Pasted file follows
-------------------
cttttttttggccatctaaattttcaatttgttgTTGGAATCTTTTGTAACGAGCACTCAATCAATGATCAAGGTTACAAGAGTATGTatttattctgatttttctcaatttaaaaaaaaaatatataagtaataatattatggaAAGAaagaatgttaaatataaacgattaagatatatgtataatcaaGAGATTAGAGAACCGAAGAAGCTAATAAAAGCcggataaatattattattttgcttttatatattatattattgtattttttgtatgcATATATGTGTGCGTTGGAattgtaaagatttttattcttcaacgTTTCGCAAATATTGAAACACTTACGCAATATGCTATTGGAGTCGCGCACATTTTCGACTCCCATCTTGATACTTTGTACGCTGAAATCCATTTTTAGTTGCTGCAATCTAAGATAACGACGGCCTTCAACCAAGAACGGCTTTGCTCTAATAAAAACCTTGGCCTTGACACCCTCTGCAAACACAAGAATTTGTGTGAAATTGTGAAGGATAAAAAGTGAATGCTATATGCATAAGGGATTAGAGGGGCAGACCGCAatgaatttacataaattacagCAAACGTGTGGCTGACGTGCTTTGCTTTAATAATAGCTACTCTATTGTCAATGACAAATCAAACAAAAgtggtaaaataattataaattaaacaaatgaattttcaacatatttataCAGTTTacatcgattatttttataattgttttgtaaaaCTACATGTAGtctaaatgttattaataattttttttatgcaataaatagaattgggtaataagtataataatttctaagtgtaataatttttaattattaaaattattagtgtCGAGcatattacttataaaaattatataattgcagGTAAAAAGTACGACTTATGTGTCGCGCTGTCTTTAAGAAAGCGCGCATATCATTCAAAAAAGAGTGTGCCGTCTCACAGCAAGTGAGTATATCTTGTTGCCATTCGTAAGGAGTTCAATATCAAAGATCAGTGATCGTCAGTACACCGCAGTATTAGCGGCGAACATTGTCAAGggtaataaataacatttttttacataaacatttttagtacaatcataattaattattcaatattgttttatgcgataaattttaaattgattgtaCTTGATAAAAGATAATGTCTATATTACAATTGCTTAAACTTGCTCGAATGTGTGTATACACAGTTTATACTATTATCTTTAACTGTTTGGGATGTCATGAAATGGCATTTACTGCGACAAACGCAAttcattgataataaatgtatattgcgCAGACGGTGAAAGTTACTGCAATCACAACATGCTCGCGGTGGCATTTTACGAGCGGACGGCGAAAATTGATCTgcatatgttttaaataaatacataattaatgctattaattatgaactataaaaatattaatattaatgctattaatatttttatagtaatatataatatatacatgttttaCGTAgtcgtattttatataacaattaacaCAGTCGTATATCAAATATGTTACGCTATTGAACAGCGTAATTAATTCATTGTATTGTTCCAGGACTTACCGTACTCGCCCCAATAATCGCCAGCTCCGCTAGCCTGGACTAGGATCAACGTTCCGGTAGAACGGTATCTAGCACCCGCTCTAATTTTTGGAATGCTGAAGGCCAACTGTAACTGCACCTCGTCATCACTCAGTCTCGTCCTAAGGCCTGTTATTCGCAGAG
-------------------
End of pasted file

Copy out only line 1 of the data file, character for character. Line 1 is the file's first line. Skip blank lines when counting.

cttttttttggccatctaaattttcaatttgttgTTGGAATCTTTTGTAACGAGCACTCAATCAATGATCAAGGTTACAAGAGTATGTatttattctgatttttctcaatttaaaaaaaaaatatataagtaataatattatggaAAGAaagaatgttaaatataaacgattaagatatatgtataatcaaGAGATTAGAGAACCGAAGAAGCTAATAAAAGCcggataaatattattattttgcttttatatattatattattgtattttttgtatgcATATATGTGTGCGTTGGAattgtaaagatttttattcttcaacgTTTCGCAAATATTGAAACACTTACGCAATATGCTATTGGAGTCGCGCACATTTTCGACTCCCATCTTGATACTTTGTACGCTGAAATCCATTTTTAGTTGCTGCAATCTAAGATAACGACGGCCTTCAACCAAGAACGGCTTTGCTCTAATAAAAACCTTGGCCTTGACACCCTCTGCAAACACAAGAATTTGTGTGAAATTGTGAAGGATAAAAAGTGAATGCTATATGCATAAGGGATTAGAGGGGCAGACCGCAatgaatttacataaattacagCAAACGTGTGGCTGACGTGCTTTGCTTTAATAATAGCTACTCTATTGTCAATGACAAATCAAACAAAAgtggtaaaataattataaattaaacaaatgaattttcaacatatttataCAGTTTacatcgattatttttataattgttttgtaaaaCTACATGTAGtctaaatgttattaataattttttttatgcaataaatagaattgggtaataagtataataatttctaagtgtaataatttttaattattaaaattattagtgtCGAGcatattacttataaaaattatataattgcagGTAAAAAGTACGACTTATGTGTCGCGCTGTCTTTAAGAAAGCGCGCATATCATTCAAAAAAGAGTGTGCCGTCTCACAGCAAGTGAGTATATCTTGTTGCCATTCGTAAGGAGTTCAATATCAAAGATCAGTGATCGTCAGTACACCGCAGTATTAGCGGCGAACATTGTCAAGggtaataaataacatttttttacataaacatttttagtacaatcataattaattattcaatattgttttatgcgataaattttaaattgattgtaCTTGATAAAAGATAATGTCTATATTACAATTGCTTAAACTTGCTCGAATGTGTGTATACACAGTTTATACTATTATCTTTAACTGTTTGGGATGTCATGAAATGGCATTTACTGCGACAAACGCAAttcattgataataaatgtatattgcgCAGACGGTGAAAGTTACTGCAATCACAACATGCTCGCGGTGGCATTTTACGAGCGGACGGCGAAAATTGATCTgcatatgttttaaataaatacataattaatgctattaattatgaactataaaaatattaatattaatgctattaatatttttatagtaatatataatatatacatgttttaCGTAgtcgtattttatataacaattaacaCAGTCGTATATCAAATATGTTACGCTATTGAACAGCGTAATTAATTCATTGTATTGTTCCAGGACTTACCGTACTCGCCCCAATAATCGCCAGCTCCGCTAGCCTGGACTAGGATCAACGTTCCGGTAGAACGGTATCTAGCACCCGCTCTAATTTTTGGAATGCTGAAGGCCAACTGTAACTGCACCTCGTCATCACTCAGTCTCGTCCTAAGGCCTGTTATTCGCAGAG